The first Amazon Union was always a bloody big deal. But it’s hard to imagine how it could have been cutie pie than this one was. When it was officially announced Saturday morning that more than 8,000 workers at an Amazon warehouse in Staten Island had voted to join the independent Amazon Labor Union, it meant America’s most powerful non-union corporation was just being broken up, not by a deep one institutional strength plugged in, but by a former employee with no real experience or budget who started organizing just because he saw it needed to be done.
Before we delve into the analytical depths of the implications of this fact for the future of America’s working class, we have only to say to Amazon founder and mega-billionaire Jeff Bezos, who recently returned from a short trip to America space in a personal luxury rocket: Ha. Hahahaha.
From a workforce perspective, Amazon warehouse workers are the most importantly kind of workers in America. By this I mean that whatever wages and working conditions these workers can achieve at this company will have far-reaching effects that will transform the lives of an enormous number of other workers in this country. Amazon doesn’t just build warehouses; It’s in the process of transforming the service-sector-dominated economy that has shaped America since the ’90s into an on-demand online shopping-based economy, with Amazon itself becoming a retail utility of sorts, made possible by a Coast -to -coastal network of warehouses staffed by low-paid workers who have little power over their own destiny.
The last generation of America’s low-wage jobs was shaped by Walmart, a place the unions could never organize. The result of this failure of the labor movement was that for several decades tens of millions of Americans were trapped in retail jobs that didn’t make enough to survive, while the Walton family, who own Walmart, became some of the wealthiest people in the world. This is what happens when workers at a company of terrible importance fail to organize, allowing the executive and investor classes to monopolize all power in the company. Amazon is now transforming the American workplace, just as Walmart did, and a failure to organize there would result in an even more dramatic erosion of the idea that hard work should provide a viable wage and economic mobility in this country.
Fortunately, we can now say that Amazon is no longer a non-union company. Much of the credit for starting and running the union drive in the Staten Island warehouse goes to Chris Smalls, a former Amazon worker whom the company fired after waging a labor dispute over safety concerns. We should all bask in glee at the fact that it was leaked notes in April 2020, Amazon’s General Counsel indicated that the company “should do [Smalls] the face of the entire union/organizational movement” because he was “not smart or articulate”. Well, Smalls and the dozens of volunteers who helped He and thousands of those who actually do the work at the warehouse have done what many highly paid consultants have told Amazon to be impossible.
Imagine a cake smashing Jeff Bezo’s face forever. Ha. Ha.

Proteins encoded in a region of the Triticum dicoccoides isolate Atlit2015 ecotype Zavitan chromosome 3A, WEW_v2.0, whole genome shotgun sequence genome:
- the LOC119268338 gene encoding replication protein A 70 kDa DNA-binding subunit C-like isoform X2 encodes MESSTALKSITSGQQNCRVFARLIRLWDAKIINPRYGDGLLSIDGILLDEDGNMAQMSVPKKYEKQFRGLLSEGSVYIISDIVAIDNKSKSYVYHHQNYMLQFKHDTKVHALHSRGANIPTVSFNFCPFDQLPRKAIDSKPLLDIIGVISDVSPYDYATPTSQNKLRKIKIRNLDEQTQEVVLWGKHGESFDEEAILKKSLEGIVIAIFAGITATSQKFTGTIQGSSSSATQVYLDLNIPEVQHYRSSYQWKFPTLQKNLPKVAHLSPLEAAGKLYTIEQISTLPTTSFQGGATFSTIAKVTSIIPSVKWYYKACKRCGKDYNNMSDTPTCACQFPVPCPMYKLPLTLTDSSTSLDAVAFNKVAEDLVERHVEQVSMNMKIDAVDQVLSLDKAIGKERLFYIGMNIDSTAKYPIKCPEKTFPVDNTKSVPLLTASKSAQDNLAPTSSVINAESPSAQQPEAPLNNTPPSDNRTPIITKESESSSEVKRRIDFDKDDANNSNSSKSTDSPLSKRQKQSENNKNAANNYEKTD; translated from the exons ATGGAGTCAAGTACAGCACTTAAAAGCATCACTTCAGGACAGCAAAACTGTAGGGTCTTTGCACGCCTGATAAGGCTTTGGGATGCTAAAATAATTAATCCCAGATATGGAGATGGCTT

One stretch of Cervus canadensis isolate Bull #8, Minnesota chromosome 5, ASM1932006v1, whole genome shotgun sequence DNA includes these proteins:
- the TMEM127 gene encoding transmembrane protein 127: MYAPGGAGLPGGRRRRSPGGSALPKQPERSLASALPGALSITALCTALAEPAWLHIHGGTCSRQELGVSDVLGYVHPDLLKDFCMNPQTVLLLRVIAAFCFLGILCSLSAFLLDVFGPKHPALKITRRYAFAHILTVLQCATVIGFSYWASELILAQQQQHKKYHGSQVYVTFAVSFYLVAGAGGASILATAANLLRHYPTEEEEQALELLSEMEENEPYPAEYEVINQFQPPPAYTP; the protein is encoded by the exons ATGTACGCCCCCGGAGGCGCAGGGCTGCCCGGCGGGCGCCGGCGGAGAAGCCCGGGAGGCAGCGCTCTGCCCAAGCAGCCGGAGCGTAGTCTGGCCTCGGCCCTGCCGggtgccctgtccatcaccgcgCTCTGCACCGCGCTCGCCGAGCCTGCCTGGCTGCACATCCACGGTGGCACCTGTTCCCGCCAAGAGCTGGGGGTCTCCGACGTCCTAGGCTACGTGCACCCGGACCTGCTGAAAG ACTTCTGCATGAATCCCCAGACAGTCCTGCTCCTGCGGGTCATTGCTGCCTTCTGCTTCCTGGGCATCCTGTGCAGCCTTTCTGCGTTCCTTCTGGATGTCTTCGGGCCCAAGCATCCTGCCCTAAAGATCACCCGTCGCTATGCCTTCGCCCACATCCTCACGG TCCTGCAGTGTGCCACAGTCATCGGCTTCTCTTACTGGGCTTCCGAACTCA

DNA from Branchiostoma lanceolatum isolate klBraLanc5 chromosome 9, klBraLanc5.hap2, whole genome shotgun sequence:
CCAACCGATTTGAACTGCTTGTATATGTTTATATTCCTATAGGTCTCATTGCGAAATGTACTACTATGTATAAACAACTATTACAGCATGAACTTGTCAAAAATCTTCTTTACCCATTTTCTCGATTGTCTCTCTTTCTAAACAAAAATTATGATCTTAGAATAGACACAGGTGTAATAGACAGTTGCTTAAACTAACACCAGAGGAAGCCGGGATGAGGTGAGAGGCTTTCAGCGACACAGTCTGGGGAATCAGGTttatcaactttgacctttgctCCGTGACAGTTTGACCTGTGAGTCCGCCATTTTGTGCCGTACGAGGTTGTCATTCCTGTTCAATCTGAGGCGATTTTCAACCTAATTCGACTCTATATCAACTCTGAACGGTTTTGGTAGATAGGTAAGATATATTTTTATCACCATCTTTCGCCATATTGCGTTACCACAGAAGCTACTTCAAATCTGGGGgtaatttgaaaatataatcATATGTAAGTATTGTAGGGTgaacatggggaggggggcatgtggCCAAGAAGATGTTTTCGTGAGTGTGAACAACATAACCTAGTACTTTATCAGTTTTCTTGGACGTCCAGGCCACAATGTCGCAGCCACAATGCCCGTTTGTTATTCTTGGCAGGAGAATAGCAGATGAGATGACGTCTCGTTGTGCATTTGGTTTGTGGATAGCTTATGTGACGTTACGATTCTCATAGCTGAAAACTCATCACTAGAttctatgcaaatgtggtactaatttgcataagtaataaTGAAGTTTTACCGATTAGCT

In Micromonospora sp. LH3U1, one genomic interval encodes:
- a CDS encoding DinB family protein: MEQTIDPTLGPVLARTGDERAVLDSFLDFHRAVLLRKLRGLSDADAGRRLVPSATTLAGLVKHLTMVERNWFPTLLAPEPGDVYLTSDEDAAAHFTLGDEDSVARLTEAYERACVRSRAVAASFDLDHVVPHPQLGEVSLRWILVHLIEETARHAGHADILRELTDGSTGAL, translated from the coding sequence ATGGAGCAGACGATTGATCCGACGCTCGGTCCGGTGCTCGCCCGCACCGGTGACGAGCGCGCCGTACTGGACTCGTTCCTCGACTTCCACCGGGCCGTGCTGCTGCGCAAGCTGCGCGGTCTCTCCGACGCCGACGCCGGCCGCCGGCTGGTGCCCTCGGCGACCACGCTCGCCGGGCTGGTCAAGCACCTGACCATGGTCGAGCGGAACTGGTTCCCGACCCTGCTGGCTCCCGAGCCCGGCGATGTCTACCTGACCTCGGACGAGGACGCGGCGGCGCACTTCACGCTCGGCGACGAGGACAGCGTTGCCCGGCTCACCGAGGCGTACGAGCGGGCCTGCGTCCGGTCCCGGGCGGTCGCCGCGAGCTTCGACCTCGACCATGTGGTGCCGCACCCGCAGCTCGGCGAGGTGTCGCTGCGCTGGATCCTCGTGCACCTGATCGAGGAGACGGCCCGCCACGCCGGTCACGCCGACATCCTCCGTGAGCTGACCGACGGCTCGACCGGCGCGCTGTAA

The Amazon Labor Union was a remarkably grassroots, worker-led initiative that was not affiliated with any existing union. Meanwhile, in Bessemer, Alabama, the Retail Workers Union has spent two years and many millions of dollars organizing an Amazon warehouse there, with the support of countless professional union organizers. The vote at that warehouse was tallied at the same time as Staten Island’s, and the result is still up in the air due to hundreds of contested ballots.
Much will be said about the different approaches and different outcomes. But the real lesson from these campaigns is: try everything. Should Big Existing Unions Organize Amazon Workers? Yes. Should small, determined groups of Amazon workers start organizing campaigns themselves? Yes. All of these people are part of the American labor movement — a movement that’s just beginning what will be a decades-long struggle to make Amazon a place where a warehouse job can sustain a middle-class lifestyle. A century ago, auto workers, steel workers and coal miners all waged a similar union struggle, creating the greatest era of collective national prosperity the world has ever known. What is happening at Amazon is our generation’s turn in this class struggle.
In 2015 I was part of a (much smaller and less important, but also novel) successful union initiative at a digital media company. People from the labor movement asked us then, as they will now ask these Amazon workers: How did you do that? The honest answer then, as now, was: We tried. A union listened to us and helped us and we tried to organize and when people understood what a union could do they said yes. The strongest thing the unions in America have for them is that they are undeniably good for working people. There is no one right way to unionize the 90% of our country’s non-union workers; The only thing to worry about is unionizing people more.
Winston Churchill was an imperialist scumbag, but he knew how to make inspirational quotes. It is time for the labor movement to channel its insistence: “We will fight on the beaches, we will fight on the airfields, we will fight in the fields and on the roads, we will fight in the hills; We will never give up.”
We organize the warehouses, we organize the Uber drivers, we organize the big department stores, we organize the fast food restaurants. We will not stop. Never. We will organize everyone. If Amazon employees can do it, so can you.